23 Oct 2020
“For you have need of endurance..” (Hebrews 10:36)
The endurance referred to in Hebrews 10 is not the practice advocated by the teaching of stoicism. The stoic championed self-sufficiency and the ability to ‘press on’ with stiff upper lips; stoicism upheld the teaching that it is beneath human dignity to give way to feelings of sorrow, pain, grief, regret or any kind of hurt. It believed that if you regularly act as if you did not feel distress, you will increasingly become the sort of individual who does not feel distress. And stoicism looked up to such a practice as a kind of heroism. In reality, it is a kind of heroism of self-sufficient and self-glorifying pride.
The opposite is seen in the obedient, dependent heroism of Jesus, the perfect Man, who “offered up prayers and supplications, with loud cries and tears, to HIm who was able to save Him from death, and He was heard because of His reverence” (Hebrews 5:7). Yet He ended His prayer in Gethsemane, facing the reality that He was not to be saved from death, and accepting the Father’s will as the good will which has been agreed upon and accepted by the three Persons in the Trinity long before the beginning of creation.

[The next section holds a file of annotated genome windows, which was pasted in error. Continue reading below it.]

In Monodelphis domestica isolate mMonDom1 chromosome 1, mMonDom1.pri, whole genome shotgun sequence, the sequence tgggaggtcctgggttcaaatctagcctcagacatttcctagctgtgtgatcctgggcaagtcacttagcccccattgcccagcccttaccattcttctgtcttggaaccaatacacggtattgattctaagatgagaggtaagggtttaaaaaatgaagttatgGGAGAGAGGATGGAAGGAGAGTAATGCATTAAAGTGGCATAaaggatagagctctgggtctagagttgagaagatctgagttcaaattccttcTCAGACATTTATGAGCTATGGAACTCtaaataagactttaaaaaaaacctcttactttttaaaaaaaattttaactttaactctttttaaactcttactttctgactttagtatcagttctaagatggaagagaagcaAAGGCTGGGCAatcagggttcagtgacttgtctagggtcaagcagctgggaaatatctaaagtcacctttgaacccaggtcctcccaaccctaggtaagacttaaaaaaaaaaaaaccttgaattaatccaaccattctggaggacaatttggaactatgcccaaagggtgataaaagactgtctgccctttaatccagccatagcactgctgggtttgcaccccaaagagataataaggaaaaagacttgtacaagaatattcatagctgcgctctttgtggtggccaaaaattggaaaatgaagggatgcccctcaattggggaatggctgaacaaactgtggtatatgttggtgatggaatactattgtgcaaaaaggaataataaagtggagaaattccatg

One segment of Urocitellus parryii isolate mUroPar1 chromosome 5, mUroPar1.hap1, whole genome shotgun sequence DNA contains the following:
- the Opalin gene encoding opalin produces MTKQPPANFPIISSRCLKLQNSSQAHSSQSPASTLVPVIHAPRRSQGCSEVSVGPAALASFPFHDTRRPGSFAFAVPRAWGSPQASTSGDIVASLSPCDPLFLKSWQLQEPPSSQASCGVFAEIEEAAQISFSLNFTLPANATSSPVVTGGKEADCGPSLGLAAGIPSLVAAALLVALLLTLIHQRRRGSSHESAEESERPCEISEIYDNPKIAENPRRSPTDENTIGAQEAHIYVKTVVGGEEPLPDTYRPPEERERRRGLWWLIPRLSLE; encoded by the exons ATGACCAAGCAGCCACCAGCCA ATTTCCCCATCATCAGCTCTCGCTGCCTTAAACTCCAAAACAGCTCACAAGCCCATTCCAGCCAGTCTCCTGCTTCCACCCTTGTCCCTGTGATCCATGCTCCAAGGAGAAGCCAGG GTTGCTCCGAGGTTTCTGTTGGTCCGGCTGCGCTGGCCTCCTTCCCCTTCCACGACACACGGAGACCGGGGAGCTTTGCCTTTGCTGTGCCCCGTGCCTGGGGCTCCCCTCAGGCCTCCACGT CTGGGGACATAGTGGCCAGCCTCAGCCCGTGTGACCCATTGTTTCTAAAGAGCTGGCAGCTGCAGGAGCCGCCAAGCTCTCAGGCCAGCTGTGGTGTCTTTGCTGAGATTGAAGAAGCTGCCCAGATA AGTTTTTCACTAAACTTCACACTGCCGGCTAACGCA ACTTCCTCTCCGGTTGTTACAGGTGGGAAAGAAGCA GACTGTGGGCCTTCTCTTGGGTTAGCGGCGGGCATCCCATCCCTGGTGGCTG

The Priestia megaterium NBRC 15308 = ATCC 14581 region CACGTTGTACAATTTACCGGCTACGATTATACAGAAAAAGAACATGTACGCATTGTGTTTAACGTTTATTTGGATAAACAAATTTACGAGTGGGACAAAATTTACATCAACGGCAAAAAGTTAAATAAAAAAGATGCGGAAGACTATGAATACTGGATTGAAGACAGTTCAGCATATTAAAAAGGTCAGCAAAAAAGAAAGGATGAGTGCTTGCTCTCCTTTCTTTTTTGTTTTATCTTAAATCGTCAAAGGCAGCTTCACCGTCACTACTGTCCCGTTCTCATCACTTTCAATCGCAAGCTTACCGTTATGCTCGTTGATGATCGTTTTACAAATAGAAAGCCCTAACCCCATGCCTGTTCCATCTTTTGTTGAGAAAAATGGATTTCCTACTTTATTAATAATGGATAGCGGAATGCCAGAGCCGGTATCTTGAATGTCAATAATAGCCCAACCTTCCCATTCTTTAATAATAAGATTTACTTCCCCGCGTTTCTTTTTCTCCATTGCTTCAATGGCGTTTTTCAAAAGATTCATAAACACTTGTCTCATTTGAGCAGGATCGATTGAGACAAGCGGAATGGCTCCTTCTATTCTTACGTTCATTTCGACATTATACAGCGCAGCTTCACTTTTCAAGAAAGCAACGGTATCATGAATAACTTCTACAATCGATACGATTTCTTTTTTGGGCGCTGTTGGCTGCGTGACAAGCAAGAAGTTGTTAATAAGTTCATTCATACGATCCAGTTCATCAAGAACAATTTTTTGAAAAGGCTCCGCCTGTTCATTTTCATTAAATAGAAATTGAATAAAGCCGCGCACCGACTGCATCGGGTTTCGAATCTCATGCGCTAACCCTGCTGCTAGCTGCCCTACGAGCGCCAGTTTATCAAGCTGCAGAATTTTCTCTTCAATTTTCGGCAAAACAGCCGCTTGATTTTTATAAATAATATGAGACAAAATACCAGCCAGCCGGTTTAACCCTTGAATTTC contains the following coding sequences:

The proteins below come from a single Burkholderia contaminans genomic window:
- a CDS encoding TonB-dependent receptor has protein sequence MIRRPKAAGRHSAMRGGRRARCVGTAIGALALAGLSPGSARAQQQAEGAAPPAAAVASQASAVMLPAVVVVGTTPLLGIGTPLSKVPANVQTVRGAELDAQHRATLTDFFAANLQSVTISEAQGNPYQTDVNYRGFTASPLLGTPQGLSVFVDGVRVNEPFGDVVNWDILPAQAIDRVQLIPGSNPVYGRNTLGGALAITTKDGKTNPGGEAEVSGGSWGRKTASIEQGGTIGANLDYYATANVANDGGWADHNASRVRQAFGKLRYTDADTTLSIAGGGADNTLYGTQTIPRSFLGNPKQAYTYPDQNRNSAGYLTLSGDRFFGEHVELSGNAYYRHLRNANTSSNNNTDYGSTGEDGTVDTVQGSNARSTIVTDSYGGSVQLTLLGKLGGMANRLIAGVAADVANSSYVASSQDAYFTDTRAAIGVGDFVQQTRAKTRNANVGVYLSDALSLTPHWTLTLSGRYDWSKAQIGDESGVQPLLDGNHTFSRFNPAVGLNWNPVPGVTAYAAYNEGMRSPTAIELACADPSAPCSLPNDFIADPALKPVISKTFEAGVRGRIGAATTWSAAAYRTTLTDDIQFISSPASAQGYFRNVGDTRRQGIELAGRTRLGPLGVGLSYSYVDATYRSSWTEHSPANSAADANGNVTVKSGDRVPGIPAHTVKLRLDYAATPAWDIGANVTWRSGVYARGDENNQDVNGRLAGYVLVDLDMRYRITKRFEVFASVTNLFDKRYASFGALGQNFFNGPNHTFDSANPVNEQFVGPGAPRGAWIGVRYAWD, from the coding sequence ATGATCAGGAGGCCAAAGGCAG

Accordingly, Jesus, strengthened through His prayer, walked straight to Calvary and the Cross, and “learned obedience” – that is, learned both the practice and cost of obedience “through what He suffered” (Hebrews 5:8). He was shamed, mocked, scourged and He died on the cross, in an agony that is beyond the depth of our understanding.
Holy endurance of this Christlike sort is an expression not of pride but of humility; not defiant self-reliance, but of ready obedience; not stiffed-upper-lipped fatalism in an uncaring world but of resolute, though often pained and aching submission to a loving Lord and God. Christ asks us to go through what He went through before, so that we may share His glory and joy in eternity! Resurrection and exaltation come after crucifixion.